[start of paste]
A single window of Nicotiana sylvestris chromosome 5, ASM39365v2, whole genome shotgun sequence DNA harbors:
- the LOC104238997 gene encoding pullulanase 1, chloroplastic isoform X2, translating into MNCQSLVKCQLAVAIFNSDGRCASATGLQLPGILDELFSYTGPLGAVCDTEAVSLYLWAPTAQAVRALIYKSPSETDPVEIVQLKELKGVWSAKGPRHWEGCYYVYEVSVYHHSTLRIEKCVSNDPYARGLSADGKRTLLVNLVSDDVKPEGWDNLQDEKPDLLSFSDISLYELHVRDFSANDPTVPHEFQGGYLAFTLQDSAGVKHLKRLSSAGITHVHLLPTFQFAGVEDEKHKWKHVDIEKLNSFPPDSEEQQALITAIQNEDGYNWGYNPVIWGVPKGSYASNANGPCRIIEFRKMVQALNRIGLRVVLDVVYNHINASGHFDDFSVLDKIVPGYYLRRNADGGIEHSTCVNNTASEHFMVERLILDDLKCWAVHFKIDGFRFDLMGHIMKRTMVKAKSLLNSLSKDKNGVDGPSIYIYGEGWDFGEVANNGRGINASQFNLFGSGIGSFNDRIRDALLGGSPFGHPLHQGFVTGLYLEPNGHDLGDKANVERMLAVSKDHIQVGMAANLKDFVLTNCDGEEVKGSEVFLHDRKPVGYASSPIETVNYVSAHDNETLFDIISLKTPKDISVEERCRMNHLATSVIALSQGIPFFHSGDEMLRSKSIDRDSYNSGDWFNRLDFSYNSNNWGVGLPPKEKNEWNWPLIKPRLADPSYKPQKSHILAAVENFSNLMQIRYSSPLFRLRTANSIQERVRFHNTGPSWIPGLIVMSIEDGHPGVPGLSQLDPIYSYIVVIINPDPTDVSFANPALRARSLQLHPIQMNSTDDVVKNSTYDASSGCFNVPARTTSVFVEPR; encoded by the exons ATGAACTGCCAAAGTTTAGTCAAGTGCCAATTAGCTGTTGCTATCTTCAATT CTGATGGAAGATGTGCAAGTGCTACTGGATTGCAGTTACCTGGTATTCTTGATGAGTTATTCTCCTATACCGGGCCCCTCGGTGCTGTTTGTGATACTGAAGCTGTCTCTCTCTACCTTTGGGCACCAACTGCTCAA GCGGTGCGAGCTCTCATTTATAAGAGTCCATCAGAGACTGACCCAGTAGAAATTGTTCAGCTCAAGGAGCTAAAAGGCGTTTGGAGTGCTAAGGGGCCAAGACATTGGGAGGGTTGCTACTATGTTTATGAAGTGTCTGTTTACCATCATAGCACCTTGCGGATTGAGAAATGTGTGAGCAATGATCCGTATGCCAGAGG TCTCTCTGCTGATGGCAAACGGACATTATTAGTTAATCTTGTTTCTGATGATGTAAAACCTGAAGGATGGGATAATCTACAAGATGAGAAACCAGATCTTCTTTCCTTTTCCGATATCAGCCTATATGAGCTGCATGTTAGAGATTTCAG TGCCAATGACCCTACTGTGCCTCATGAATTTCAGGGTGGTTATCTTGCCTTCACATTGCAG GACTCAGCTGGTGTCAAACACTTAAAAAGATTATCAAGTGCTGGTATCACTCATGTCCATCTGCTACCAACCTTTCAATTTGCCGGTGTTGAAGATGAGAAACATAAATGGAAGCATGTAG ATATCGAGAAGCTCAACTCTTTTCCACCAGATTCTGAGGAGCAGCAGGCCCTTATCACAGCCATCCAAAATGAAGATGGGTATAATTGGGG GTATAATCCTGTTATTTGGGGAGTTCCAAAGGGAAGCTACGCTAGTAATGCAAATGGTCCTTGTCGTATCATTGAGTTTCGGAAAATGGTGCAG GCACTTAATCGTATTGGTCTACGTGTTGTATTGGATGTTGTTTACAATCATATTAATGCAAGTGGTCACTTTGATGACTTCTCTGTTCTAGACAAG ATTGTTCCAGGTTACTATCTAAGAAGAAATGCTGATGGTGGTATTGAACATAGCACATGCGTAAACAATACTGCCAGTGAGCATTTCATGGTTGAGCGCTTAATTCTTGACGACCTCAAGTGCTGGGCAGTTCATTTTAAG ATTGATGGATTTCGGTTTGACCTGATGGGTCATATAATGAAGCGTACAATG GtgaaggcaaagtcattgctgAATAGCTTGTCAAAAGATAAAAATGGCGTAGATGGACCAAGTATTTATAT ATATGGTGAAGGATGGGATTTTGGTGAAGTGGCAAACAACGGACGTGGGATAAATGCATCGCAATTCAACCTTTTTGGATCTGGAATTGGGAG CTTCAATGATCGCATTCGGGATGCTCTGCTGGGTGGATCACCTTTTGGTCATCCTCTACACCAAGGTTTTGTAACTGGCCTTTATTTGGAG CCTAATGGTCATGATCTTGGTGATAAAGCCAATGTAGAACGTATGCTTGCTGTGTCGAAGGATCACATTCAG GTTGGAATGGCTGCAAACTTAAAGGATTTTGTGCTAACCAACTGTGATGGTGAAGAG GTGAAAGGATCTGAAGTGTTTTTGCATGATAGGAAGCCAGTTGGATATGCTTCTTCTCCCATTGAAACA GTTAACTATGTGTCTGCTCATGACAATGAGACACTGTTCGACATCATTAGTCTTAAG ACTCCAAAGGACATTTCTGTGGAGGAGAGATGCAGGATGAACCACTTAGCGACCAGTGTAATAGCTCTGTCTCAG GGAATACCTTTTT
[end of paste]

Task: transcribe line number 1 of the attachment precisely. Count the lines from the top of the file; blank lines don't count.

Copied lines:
A single window of Nicotiana sylvestris chromosome 5, ASM39365v2, whole genome shotgun sequence DNA harbors: